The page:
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#albumoftheday / REVIEW: CHELSEA WOLFE: ABYSS

For me, Chelsea Wolfe’s albums have always been more about an overall vibe than specific songs taken individually.  I do prefer certain songs, yes, but within the context of her albums.  They’re not songs I’d necessarily take and put on a playlist.  (They don’t necessarily play well with other artists.)  I have to be in the mood to listen to a Chelsea Wolfe *album* if I’m going to listen to her at all.  To that end, I’ve been in the mood to listen to her quite a bit since Abyss came out; it’s a perfectly moody ride. Of all of her albums, I suppose you could say that this one is the most single-minded because there are a few choice cuts that could be singles (“Grey Days,” “Simple Death,” “Carrion Flowers”), but her music is still very avant garde and most likely to get airplay on stations that specialize in that.  (I suppose alternative radio might touch a couple of these songs but I don’t think it’s all that likely.)  But YOU will likely play them often if you like dark and haunting music.  Abyss is what Tori Amos might sound like if she died and went to hell and recorded an album there.  If that sounds appealing, you will embrace this like a lover.  If that scares you, then chances are it would give you terrible nightmares.  Personally, I admire Chelsea for going to such gloomy places in her mind, pushing herself into the shadows to expose the most brutally honest thoughts at her core.  She’s certainly one of the most fascinating artists I know of.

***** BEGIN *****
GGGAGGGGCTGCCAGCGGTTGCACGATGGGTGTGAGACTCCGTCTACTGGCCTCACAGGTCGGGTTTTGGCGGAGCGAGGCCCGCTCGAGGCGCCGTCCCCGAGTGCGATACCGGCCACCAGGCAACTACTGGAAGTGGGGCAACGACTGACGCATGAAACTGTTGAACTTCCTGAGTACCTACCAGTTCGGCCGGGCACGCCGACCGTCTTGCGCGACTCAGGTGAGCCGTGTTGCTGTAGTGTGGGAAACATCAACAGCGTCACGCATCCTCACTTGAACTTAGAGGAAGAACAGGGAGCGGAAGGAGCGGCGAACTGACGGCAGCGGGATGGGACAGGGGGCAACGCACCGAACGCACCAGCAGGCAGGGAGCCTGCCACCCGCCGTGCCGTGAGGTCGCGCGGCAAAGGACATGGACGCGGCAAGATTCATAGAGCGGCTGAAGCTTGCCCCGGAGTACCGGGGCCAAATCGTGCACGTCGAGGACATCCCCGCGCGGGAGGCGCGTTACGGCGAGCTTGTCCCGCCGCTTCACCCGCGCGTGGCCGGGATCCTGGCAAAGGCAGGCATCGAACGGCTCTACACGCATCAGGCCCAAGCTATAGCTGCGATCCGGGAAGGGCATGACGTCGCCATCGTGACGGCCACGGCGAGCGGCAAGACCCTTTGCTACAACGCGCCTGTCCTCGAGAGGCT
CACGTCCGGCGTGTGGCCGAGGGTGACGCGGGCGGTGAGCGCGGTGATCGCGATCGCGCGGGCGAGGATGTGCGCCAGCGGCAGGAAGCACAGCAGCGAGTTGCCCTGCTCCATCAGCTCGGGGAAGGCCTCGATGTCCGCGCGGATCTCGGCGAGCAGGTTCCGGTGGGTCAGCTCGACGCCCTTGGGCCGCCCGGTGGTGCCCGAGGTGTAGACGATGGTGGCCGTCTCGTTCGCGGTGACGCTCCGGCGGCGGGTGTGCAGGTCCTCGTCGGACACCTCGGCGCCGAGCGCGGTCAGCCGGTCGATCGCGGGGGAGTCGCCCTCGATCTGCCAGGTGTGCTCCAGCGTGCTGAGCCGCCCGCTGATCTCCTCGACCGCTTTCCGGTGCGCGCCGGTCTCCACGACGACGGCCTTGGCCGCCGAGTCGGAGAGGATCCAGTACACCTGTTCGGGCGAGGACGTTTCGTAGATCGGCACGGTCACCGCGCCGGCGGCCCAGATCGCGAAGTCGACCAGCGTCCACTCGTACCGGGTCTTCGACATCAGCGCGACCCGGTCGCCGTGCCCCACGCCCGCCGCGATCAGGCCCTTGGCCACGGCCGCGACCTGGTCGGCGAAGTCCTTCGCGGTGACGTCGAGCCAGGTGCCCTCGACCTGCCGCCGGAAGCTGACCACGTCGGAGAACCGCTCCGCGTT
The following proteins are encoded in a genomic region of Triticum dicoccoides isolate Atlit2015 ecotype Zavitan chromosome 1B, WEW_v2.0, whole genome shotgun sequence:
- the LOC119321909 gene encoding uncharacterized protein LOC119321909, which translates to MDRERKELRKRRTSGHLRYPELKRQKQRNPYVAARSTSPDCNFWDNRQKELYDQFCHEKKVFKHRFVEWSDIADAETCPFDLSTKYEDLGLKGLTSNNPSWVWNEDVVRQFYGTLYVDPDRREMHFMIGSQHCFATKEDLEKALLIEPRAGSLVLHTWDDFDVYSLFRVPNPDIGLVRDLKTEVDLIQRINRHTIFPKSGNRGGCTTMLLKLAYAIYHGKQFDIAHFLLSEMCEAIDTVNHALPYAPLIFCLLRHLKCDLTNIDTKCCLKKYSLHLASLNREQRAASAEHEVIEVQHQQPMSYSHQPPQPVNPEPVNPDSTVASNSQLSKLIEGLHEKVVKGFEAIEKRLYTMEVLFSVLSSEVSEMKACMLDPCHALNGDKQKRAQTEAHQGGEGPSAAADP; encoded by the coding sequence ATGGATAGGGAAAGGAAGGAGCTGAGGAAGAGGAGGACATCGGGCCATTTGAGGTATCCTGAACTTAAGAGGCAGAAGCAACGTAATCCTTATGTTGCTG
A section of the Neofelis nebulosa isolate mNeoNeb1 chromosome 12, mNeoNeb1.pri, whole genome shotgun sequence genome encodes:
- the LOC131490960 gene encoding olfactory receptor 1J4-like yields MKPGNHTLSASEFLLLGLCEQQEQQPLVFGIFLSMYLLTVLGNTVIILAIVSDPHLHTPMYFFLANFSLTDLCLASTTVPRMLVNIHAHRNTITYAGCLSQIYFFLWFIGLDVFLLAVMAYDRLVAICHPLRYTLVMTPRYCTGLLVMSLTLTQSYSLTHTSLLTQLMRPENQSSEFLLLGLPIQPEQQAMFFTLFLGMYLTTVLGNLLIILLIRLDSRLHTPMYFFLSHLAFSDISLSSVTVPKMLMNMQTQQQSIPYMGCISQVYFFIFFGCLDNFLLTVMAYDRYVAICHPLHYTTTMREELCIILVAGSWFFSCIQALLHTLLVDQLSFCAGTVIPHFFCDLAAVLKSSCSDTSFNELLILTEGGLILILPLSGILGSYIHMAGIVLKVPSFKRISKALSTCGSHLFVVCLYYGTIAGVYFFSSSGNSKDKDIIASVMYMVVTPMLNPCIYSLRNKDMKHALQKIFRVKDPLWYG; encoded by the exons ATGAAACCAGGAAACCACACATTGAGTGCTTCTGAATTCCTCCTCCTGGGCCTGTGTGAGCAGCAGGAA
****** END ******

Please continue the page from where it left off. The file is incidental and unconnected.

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Paris365

An entertainment journalist for 20 years, Michael McCarthy was a columnist and contributing editor for the magazines Lollipop and LiveWire. He co-created and wrote for Cinezine, one of the '90's most popular movie E-zines. The only time he's not listening to music is when he's watching television shows and movies or reading, usually music magazines.

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